Firmware prior to 1.40

Tested with firmware v1.33 and v1.34, but does not work with v1.40. It is possible to gain root access via the web server.

1. Create a shared folder name 'www'

2. Enable the web server in Network -> Web Server

3. Set the Port No. 81

4. Set the target folder to www

5. The default index.php is showing phpinfo();

6. Now with PHP enabled, you can edit /etc/pam.d/sshd via a simple script

7. comment out all lines that begin with 'auth'

8. add the line: auth required pam_permit.so

a simple PHP script like :

<?php
$file = '../../../../etc/pam.d/sshd';
$fh=fopen($file, 'w') or die("can't open file");
$stringData = "account  required   pam_unix.so\n";
fwrite($fh, $stringData);
$stringData = "session  required   pam_unix.so\n";
fwrite($fh, $stringData);
$stringData = "auth required pam_permit.so\n";
fwrite($fh, $stringData);
fclose($fh);
?>

9. Now, you should be able to SSH to LinkStation Duo without any password.

Note: the file /etc/pam.d/sshd gets re-created each time the system starts up

Best way to get permanent root access is to install your SSH public key in the 'authorized_keys' file.

  1. mkdir /root/.ssh
  2. chmod 700 /root/.ssh

... install your SSH public key in /root/.ssh/authorized_keys

  1. chmod 600 /root/.ssh/authorized_keys

N.B. The ssh-copy-id program, which is distributed with OpenSSH, can also be used to easily copy across your SSH public key onto the LinkStation.

Second method to gain root access

Download acp_commander (See http://buffalo.nas-central.org/index.php/Open_Stock_Firmware)

1. Use acp_commander and the sed command (built-in) to edit the /etc/pam.d/sshd file:

 java -jar acp_commander.jar -t <IP_OF_WXL> -ip <IP_OF_WXL> -pw password -c "sed 's/auth/#auth/' </etc/pam.d/sshd >/etc/pam.d/sshd.new"

2. Now add the required auth parameters:

 java -jar acp_commander.jar -t <IP_OF_WXL> -ip <IP_OF_WXL> -pw password -c "echo 'auth required pam_permit.so' >>/etc/pam.d/sshd.new"

3. Finally, replace the edited version to the right place:

 java -jar acp_commander.jar -t <IP_OF_WXL> -ip <IP_OF_WXL> -pw password -c "cp /etc/pam.d/sshd.new /etc/pam.d/sshd"

NOTE: acp_commander may complain about the password being incorrect but this should not affect the outcome. This second method was tested with firmware v1.34. You could potentially use interactive mode in acp_commander (the -s option) to save keystrokes, but the basic approach is the same.

At this point you should be able to get root access without the need of the password. To maintain root access, the public key recommendation remains as noted above. However, every time the box restarts and /etc/pam.d/sshd is replaced, you could rerun the third command above to regain root access without the password.

IPKG

Once you have root access, you can start to install packages from IPKG. To do so, first run the following

cd /tmp
wget http://ipkg.nslu2-linux.org/feeds/optware/cs05q3armel/cross/stable/teraprov2-bootstrap_1.2-7_arm.xsh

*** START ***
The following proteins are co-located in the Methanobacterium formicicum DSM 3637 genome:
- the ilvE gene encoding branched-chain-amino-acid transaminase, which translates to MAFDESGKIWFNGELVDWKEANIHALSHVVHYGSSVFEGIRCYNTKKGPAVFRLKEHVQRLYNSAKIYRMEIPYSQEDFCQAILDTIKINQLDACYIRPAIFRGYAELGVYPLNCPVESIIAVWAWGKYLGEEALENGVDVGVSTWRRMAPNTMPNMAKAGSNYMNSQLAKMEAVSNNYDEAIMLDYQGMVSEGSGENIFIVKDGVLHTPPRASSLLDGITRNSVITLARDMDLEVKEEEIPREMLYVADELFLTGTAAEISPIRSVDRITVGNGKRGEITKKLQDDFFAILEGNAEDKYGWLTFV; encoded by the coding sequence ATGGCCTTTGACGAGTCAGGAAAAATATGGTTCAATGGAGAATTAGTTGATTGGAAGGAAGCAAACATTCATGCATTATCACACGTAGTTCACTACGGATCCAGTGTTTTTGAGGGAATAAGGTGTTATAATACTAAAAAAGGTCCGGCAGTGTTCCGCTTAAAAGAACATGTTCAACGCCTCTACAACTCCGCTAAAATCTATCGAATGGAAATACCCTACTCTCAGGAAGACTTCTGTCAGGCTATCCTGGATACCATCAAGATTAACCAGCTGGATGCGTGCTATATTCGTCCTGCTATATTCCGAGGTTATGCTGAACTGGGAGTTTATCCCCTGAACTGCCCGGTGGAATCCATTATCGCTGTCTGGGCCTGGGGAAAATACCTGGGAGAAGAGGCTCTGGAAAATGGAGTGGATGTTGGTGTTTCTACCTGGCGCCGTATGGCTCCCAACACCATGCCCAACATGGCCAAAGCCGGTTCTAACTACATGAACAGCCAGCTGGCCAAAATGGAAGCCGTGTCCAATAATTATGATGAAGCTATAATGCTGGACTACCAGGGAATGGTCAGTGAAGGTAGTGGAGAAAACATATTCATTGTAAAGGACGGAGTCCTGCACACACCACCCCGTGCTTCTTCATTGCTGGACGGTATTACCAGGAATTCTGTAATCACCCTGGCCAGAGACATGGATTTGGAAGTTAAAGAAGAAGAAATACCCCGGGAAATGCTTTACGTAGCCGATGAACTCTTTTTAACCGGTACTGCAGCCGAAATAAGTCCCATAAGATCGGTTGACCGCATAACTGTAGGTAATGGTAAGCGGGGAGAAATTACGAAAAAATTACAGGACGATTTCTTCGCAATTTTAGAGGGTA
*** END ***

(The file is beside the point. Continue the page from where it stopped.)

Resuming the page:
sh ./teraprov2-bootstrap_1.2-7_arm.xsh

Once that's done, edit /opt/etc/ipkg.conf and add

src cs08q1 http://ipkg.nslu2-linux.org/feeds/optware/cs08q1armel/cross/stable/
# src cs08q1-unstable http://ipkg.nslu2-linux.org/feeds/optware/cs08q1armel/cross/unstable/

(If you wish to use the unstable branch you can uncomment it.)

After that just run `ipkg update` and you can then install packages with `ipkg install package`

NFS

To enable NFS on these boxes (specifically firmware versions 1.41 and 1.42), follow the above instructions to install IPKG. See also the section on TeraStation "Conversion".

Then run:

ipkg install e2fslibs
ipkg install portmap

Next, obtain the estimable Kenatonline's NFS Tools:

cd /mnt/array1
wget http://downloads.buffalo.nas-central.org/Users/kenatonline/NFSKernel/nfstools.tar.gz
cd /
tar xvzf /mnt/array1/nfstools.tar.gz

Finally, create an /etc/exports file according to taste, and start everything:

cd /opt/etc/init.d
S55portmap start
S99nfs start

You're done.

TeraStation "Conversion"

The LinkStation LS-WXL series runs on very similar hardware to the some of the TeraStation systems, particularly the TS-XEL "ES" machines. TeraStations tend to come with more features than LinkStations (e.g. support for NFS and iSCSI), so there are obvious advantages in making a LinkStation behave like a TeraStation.

The strategy is simple: find a TeraStation firmware release with the same kernel as a LinkStation release, and make a hybrid distribution consisting of the LinkStation boot files with the TeraStation filesystem. As part of this, you will need to defeat the scheme used to restrict the capabilities of the LinkStations so that you can enable e.g. NFS.

It so happens that LS-WXL firmware version 1.58 matches the TeraStation ES version 1.55.

Start with the files downloaded from Buffalo's website for both the LinkStation and the TeraStation. Note that the TeraStation download process may require that you enter a TS ES serial number. There may be ways around this, though.

The LS updater is the one that will be used to load the modified firmware.

Then, ideally on a Linux platform of some sort...

1) Put the LinkStation and TeraStation files in separate directories

 mkdir linkstation terastation

2) In the LinkStation directory, unzip the hddrootfs.img files

 unzip hddrootfs.img

provide the right password; it will be one of this list of four:

 1NIf_2yUOlRDpYZUVNqboRpMBoZwT4PzoUvOPUp6l
 aAhvlM1Yp7_2VSm6BhgkmTOrCN1JyE0C5Q6cB3oBB